This monograph studies the variation in performance of firms from the ‘embeddedness'' perspective. In three chapters, we independently investigate how the embedded reality and the context - which includes a firm''s value net, stakeholders, and other socio-economic factors - do affect its profit potential. The first chapter deals with the issue of measuring profit potential of firms in economic networks. In this chapter, we develop an index called ‘nodal power'' and study how inter-firm dependencies among firms in the embedded structure affect their profit potential. The next chapter focuses on how change in structural characteristics and/or relational content affects firms'' economic performance. Especially, we investigate how strong relationships contribute to value appropriation. In the third chapter, we present a case survey on CSR actions, internalization, and competitive advantage to show why and how some firms gain from CSR actions while others do not. This monograph should help strategy scholars and practitioners to appreciate how a firm''s socio-economic embeddedness and the nature of interactions therein affect its economic performance.
With the economic growth post - financial slowdown, the industrial expansion has augmented the energy demand, raising the ambitions and goal of the developing societies. The oil firms, specifically Indian have been growing but with mixed results, where the future energy relations between India and the Middle East & Africa are going to be significantly influenced by its performance. The book analyzes the performance of the Indian oil firm with the help of a SWOT analysis. India enjoys historical and civilizational linkages with the region which indeed provides a source of strength, but the legacy as a baggage also acts as a cause of weakness. Indian oil firms are trying to act together, to increase their leverage. In order to leverage India's buying power, Indian oil firms as well as multinational corporations such as British Petroleum, ExxonMobil, British Gas and Sodeco of Japan have teamed up together in overseas projects. The volume does a micro - study of Indian NOCs strategy and its performance towards acquiring overseas assets in Qatar, Nigeria, Sudan, Libya and Angola.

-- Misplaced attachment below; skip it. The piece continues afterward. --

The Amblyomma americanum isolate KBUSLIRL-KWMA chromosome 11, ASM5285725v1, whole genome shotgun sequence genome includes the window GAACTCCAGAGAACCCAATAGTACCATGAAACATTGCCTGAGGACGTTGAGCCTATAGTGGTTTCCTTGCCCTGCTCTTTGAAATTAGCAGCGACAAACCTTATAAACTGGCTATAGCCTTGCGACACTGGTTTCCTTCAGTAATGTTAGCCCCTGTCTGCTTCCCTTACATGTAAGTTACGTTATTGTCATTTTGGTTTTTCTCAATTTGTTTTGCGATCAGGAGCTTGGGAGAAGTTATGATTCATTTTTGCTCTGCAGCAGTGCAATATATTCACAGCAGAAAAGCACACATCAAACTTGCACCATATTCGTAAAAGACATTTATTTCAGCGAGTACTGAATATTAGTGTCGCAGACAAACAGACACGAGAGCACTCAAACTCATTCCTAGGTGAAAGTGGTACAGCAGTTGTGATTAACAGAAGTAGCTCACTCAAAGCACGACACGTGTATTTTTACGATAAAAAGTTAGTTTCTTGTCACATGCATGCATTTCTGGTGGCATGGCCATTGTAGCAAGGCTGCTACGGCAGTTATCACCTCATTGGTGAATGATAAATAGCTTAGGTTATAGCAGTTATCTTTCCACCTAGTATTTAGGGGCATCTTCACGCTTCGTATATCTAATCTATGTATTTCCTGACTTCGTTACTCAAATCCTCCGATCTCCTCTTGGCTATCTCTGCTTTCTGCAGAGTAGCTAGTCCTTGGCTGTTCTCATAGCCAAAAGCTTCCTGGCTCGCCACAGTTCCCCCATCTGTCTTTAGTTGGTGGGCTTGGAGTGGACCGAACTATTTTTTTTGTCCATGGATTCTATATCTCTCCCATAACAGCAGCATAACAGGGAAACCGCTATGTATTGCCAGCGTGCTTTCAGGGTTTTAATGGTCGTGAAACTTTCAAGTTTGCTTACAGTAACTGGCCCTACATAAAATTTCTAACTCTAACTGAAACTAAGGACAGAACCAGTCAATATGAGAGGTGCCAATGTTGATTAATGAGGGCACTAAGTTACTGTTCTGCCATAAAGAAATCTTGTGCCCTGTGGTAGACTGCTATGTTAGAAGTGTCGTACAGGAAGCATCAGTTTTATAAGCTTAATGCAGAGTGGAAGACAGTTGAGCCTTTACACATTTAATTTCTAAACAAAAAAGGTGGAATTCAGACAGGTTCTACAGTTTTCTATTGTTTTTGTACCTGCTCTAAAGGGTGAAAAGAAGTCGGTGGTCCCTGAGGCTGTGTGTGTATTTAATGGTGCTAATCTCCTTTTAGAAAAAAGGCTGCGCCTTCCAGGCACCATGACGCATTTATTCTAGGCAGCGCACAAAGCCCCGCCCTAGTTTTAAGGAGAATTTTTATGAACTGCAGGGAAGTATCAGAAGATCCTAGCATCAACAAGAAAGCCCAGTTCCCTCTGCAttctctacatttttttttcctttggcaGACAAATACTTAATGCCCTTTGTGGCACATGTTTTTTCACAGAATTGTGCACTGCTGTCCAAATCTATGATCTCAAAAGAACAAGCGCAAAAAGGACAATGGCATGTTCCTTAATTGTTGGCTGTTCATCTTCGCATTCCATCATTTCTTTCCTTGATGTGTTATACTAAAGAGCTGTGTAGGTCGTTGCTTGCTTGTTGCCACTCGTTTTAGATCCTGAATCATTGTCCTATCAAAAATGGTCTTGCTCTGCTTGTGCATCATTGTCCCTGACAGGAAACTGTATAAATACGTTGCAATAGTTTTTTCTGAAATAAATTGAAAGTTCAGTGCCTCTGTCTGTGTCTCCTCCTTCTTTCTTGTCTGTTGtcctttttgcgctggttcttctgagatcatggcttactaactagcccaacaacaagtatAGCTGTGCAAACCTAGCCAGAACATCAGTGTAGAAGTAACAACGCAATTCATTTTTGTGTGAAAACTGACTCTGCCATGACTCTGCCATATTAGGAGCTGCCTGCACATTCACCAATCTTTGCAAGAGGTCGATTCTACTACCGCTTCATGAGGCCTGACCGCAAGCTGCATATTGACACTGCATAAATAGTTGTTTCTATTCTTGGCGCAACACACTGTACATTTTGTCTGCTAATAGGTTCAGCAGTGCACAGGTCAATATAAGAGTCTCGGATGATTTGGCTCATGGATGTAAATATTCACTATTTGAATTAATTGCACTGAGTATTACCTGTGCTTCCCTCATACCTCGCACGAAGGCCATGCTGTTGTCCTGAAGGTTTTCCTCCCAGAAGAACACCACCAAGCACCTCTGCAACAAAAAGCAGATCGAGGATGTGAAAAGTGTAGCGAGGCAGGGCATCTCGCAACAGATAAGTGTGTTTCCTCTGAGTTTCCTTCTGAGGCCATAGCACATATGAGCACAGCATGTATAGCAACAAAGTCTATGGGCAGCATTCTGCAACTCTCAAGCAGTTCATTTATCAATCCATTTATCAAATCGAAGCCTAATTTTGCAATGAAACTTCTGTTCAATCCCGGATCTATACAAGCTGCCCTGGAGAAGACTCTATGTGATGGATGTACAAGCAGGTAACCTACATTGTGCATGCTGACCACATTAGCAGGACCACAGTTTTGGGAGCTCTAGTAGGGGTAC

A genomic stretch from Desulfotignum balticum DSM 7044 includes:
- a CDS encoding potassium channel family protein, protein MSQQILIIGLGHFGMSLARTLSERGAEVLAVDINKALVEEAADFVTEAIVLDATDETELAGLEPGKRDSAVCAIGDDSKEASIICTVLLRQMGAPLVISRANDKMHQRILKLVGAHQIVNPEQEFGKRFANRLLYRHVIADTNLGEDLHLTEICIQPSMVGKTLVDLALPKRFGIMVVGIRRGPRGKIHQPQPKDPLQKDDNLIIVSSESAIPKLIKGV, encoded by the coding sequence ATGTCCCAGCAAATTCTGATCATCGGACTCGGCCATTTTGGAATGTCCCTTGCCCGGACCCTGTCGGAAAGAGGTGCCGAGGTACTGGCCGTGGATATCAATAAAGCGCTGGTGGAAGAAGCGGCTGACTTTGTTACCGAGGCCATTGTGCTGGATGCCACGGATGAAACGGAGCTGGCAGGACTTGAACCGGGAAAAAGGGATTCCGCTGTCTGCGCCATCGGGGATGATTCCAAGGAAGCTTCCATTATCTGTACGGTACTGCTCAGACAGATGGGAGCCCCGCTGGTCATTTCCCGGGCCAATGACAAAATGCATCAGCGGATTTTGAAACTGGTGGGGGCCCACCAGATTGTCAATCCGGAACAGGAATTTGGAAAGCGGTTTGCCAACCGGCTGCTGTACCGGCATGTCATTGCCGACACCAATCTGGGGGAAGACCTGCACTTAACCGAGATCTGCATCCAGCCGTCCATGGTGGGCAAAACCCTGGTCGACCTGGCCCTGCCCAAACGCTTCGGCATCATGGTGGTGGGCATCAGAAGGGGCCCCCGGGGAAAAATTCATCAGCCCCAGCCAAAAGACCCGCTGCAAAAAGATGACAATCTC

Nigeria Small Scale Enterprise(SSE) sector is largely underdeveloped due to financial constraints. Therefore, this study (i) examined the socio-economic characteristics of small scale entrepreneurs (ii) evaluated factors influencing their access to use of credit from formal and informal credit institution (iii) investigated the characteristics of their demand for credit and (iv) analyzed their credit constraints. Stratified sampling technique was employed to select 350 respondents in the study area as the small-scale enterprises were scattered all over the study area in form of one man businesses, family businesses and cooperative societies. The objectives were addressed using (i) descriptive statistics (ii) multinomial logit regression (iii) probit and tobit models. The results showed that demand for credit is strongly influenced by gender, age, education, location, value of assets owned and other dwelling characteristics at 1%, 5% and 10% level of significant. Moreso, the availability of different sources of credit has impact on demand for credit.
Oil multinationals and Social Responsibility in Niger Delta, Nigeria: Evaluating Poverty Reduction Interventions is more or less a seminal work that is designed to examine the frosty relationship between oil multinationals and host communities. The book investigates the factors determining the scale of social responsibility of oil firms; it evaluates the impact of development interventions on poverty reduction and assesses the perceptions of host communities vis-a-vis the community development programmes of oil multinationals. The audacious empirical analyses in the book reveals that the social responsibility initiatives of foreign oil firms, in general, leaves little to be desired. However, the recommendations contained herein, if implemented, can reverse the violence, militancy and youth restiveness in oil bearing communities and provide the social license required for profitable and sustainable oil production in the Niger Delta region of Nigeria. This will in turn impact positively on the international oil market.
This book examined the relationship between earnings management and performance of acquiring firms in Malaysia during period of 2004-2010. Earnings management measured by discretionary accruals derived from modified Jones model and firm’s performance estimated by monthly Cumulative Abnormal Return. Firms are selected from both listed cash and share acquirers firms on Bursa Malaysia in the period of 2004-2010. This study consists of two steps. In the first step, it examines whether acquirer firms manipulate their earnings prior to acquisition announcement dates and in the second step, it measures the effects of earnings management on performance of acquirer firms by means of simple regression. The results indicated that share acquirer firms unlike cash acquirers manipulated their earnings preceding acquisition announcement date. Furthermore, they presented a negative relationship between earnings management preceding and performance of firms following the acquisition date for share acquirer firms.